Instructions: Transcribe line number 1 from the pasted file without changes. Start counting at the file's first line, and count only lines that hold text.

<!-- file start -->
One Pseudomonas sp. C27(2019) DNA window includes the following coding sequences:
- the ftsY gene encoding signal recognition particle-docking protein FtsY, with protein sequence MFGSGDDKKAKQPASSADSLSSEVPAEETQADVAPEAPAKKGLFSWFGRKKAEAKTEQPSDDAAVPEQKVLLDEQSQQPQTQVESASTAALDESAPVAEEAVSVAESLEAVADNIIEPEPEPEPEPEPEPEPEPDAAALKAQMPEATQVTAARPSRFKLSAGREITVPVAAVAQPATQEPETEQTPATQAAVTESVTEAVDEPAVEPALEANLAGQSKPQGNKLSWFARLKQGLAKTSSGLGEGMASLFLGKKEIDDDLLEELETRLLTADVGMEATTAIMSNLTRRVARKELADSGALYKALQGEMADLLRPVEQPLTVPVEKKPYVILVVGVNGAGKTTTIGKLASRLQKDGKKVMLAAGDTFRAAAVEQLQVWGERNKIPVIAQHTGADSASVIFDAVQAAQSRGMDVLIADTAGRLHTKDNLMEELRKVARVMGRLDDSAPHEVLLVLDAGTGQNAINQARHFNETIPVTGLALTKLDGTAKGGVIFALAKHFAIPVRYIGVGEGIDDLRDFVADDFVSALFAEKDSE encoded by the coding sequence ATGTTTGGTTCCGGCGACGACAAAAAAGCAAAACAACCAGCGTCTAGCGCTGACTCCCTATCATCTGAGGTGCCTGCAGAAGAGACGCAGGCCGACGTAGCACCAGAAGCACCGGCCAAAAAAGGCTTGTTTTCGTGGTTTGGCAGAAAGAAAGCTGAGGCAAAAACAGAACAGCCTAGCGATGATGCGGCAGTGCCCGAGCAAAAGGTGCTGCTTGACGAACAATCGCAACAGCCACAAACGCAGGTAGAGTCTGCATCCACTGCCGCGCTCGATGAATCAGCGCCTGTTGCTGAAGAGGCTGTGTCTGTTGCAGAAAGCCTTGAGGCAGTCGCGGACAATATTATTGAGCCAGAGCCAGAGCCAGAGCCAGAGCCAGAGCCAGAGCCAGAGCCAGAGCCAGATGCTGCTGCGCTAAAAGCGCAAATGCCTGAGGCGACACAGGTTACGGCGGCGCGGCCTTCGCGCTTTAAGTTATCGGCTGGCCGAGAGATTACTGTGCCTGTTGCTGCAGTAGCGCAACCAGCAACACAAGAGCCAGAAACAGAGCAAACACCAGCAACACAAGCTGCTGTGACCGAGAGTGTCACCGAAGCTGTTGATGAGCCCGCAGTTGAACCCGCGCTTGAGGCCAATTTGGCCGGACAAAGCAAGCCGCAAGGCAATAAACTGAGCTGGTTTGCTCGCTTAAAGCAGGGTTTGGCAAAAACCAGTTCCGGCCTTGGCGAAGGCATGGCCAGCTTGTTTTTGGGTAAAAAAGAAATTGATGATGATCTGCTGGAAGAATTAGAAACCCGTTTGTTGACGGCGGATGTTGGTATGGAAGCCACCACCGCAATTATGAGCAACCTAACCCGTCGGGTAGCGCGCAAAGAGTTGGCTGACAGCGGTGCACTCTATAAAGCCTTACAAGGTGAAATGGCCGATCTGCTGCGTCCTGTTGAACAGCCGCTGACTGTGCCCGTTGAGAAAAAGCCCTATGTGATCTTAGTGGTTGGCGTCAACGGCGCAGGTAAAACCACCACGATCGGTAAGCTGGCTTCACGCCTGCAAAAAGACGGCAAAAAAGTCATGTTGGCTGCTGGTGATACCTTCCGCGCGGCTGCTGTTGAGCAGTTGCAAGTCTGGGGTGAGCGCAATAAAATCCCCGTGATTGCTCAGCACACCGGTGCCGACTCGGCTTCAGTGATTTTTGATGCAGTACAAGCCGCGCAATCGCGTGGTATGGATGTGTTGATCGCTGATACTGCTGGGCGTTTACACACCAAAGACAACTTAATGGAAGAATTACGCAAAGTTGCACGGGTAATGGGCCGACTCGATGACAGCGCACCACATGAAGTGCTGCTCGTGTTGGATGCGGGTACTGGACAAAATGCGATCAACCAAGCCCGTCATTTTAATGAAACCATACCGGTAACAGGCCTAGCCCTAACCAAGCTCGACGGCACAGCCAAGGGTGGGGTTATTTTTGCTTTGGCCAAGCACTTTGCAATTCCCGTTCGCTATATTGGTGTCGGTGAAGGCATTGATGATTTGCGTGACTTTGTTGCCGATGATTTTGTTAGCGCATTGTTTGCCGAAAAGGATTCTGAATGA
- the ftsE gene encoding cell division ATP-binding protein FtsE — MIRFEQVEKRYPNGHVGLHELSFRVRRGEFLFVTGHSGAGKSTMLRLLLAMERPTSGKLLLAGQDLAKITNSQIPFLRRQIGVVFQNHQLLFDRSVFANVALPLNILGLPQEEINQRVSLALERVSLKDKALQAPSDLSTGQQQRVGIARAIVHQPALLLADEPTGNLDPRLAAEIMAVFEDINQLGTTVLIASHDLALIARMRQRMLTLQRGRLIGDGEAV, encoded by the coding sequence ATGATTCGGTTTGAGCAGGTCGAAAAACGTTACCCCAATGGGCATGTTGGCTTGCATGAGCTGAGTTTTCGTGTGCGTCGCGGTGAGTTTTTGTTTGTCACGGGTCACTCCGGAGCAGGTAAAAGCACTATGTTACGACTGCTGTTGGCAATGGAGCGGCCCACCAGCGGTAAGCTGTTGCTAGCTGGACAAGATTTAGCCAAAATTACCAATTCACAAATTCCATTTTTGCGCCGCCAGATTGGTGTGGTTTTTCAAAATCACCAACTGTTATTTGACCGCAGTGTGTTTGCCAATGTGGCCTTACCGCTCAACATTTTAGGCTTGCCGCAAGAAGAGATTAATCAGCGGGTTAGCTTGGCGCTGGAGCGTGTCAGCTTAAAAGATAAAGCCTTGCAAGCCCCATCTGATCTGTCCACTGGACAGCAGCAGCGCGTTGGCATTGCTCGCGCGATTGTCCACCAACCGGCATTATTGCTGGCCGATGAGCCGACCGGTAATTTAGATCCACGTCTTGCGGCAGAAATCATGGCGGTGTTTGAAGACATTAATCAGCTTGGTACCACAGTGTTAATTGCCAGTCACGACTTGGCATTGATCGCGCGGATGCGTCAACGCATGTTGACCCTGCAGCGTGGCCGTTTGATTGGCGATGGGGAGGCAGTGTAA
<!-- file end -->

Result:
One Pseudomonas sp. C27(2019) DNA window includes the following coding sequences: